The story is more common than it seems: a new feature is developed and tested extensively in-house, but only when the client applications are deployed, the engineering team discovers the extra production load and seasonal request rate. A hot-fix is needed! But now it’s too late: we cannot force our users to update their apps or refresh the page on their web browser.
As we’ve discussed in part 1 of this series, clients are in a way bigger number than our servers, and even though we have applied some of the techniques previously described to make our clients smarter, there’s more we can do on the server-side to make the entire system more resilient.
When communicating to a backend, it is a good idea for clients to expose as much information as possible about their requests. That way, a server will be in a better position to qualify and prioritize the calls it receives.
Keep in mind, the recommendations here apply only to technical aspects of the requests, and if you fully control the infrastructure — do not identify personal user information, and most importantly, do not share these with 3rd-parties.
By exposing a client name and its version, the backend can categorize requests and even workaround possible client bugs. It is especially interesting to agree on a structured form for that value, allowing for parsing, sorting and filtering. There is already a standard for web browsers, but it proves very valuable on mobile apps as well.
if (client_id = android_app & client_version = 1234):
// suppose there is a retry loop bug in that app version
Another aspect that can be useful from a backend perspective is bucketing of client variability throughout a singular client version. For example, if there are feature toggles or A/B tests in place, sharing variant identifiers will be helpful to identify and isolate arising issues.
In the event of a partial outage, servers can decide to drop requests to relieve load in the overall system. In fact, the faster a circuit-breaking mechanism triggers, the more resources will be saved. API gateways are good candidates for such logic, but in some cases it can also be applied throughout the service net.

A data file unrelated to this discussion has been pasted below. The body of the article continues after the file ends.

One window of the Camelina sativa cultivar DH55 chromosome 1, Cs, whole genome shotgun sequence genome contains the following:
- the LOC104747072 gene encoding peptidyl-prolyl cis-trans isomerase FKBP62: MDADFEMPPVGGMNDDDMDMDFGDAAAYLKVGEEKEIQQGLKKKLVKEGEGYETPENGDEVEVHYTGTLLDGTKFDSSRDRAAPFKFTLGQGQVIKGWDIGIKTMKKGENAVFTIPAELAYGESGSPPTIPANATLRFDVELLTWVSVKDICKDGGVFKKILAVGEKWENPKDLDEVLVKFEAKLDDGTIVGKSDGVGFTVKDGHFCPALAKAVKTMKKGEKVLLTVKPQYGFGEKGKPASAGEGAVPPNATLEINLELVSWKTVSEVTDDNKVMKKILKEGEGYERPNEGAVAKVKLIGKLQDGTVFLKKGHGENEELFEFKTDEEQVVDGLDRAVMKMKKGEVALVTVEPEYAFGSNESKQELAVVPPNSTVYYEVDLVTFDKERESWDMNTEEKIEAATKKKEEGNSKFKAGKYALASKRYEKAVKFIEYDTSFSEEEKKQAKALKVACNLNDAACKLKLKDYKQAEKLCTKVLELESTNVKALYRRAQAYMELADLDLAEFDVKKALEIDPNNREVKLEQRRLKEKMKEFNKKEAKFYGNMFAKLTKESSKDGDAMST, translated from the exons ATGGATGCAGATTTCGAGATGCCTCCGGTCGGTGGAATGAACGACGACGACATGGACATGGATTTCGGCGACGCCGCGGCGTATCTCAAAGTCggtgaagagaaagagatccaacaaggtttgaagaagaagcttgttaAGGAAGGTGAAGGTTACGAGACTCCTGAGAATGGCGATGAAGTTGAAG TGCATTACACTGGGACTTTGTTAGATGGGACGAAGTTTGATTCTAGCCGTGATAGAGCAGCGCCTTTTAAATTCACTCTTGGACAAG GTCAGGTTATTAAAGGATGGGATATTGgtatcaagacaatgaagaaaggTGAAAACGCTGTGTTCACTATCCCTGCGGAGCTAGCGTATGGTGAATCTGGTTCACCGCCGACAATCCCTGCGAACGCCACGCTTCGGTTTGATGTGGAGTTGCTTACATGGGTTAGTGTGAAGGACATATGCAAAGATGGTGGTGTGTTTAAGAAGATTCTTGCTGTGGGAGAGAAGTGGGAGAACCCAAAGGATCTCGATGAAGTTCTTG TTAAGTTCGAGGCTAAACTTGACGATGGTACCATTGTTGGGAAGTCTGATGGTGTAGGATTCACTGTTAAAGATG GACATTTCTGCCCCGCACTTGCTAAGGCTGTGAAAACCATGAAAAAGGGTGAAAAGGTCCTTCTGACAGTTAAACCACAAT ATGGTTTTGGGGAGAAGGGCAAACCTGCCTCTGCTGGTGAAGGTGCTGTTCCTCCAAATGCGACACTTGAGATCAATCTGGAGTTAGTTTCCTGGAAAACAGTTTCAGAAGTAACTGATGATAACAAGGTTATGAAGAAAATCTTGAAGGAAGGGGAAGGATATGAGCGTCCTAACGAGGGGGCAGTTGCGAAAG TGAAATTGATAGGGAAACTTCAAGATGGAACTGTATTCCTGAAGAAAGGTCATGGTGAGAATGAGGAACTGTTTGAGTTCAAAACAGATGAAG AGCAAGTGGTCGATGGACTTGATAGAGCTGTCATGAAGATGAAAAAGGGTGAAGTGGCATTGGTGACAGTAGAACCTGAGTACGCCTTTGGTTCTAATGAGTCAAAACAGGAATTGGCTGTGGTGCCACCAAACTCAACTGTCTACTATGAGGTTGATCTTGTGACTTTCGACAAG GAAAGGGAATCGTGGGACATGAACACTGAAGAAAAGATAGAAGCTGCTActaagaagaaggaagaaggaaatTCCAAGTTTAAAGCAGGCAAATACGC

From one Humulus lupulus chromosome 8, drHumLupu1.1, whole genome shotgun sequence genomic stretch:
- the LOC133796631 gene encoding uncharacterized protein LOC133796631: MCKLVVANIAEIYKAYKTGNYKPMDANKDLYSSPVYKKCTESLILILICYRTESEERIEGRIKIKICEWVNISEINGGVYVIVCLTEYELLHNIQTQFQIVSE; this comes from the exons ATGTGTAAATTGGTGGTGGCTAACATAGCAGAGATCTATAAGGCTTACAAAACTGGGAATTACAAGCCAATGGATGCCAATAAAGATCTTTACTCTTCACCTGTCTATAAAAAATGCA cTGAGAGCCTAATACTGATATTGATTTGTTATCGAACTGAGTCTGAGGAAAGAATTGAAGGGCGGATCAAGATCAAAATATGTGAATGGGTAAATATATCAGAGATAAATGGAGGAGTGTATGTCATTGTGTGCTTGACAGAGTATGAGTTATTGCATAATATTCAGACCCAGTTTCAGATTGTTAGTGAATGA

Introducing a company-agreed index of criticality for certain features and severity levels in case of degradation will support ranking which paths have serving priority. The server can then reject requests that fall under the lowest levels of the ranking. As exemplified by Google’s SRE book:
For example, when a system displays search results or suggestions while the user is typing a search query, the underlying requests are highly sheddable (if the system is overloaded, it’s acceptable to not display these results).
The criticality index can be composed by several sub-metrics: for example, if a serving-path goes through usually overloaded services or of expensive scalability or if it is known to have caused retry storms in the past.
We can also take in account UX-aspects to bump the criticality of a request path, for example, whether a request was triggered by a user or happened from an automated job action, or whether the client application was in foreground or background in a mobile device.
As an alternative, besides rejecting requests, one can also decide to ‘gracefully degrade’ the response, skipping the expensive paths that aren’t critical to the overall user experience. For example, suppose fetching an audio track metadata from a saturated backend, a server can decide to skip calculating how many likes the track has and use a sensible default instead:
Additionally to circuit-breaking limits for retries per request or per route, a client can also choose to apply a retry budget to limit the incoming load on the server and prevent request storms. Libraries like Twitter’s Finagle and Linkerd bundle in that concept and allow for customization of the budgeting rules.
In general, that will mean that the application will keep track of the ratio between incoming requests and retries, and define a threshold as a configurable limit, that applies over a limited period of time.
Once a client goes over the threshold for the stipulated time-frame, it has its requests cancelled. In other words, a client can retry as much as it want to, as long as the ratio is maintained.
Since large applications tend to be a stack of services with dependencies on each other, it is key that requests are only retried at the layer immediately above of the rejecting one. On the example above, a rejection on the first service would prevent clients (pictured by the phone icons in the image) to retry further and save all potentially incoming combinatorial load on the database server down the line.
A more generic perspective over that concept is to establish a concurrency limit, which will bound the total number of requests a server will handle concurrently, and optionally provide a queue of waiting requests. All of the incoming requests on top of these values get automatically rejected.
What we’ve seen throughout this small series is that resilience is a characteristic of a system as whole, and it builds on top of all of its individual pieces.
On part 1 we have optimized the requests’ path from the clients’ perspective, on part 2 improved the relationship between client and servers while still providing a good user experience and here on part 3, we got back control from the field by moving toggles, limits and flags to the backend.
In summary, we’ve collected a few techniques that will help scaling products in a way that we can also rely on them even in the event of a full or partial outage scenarios.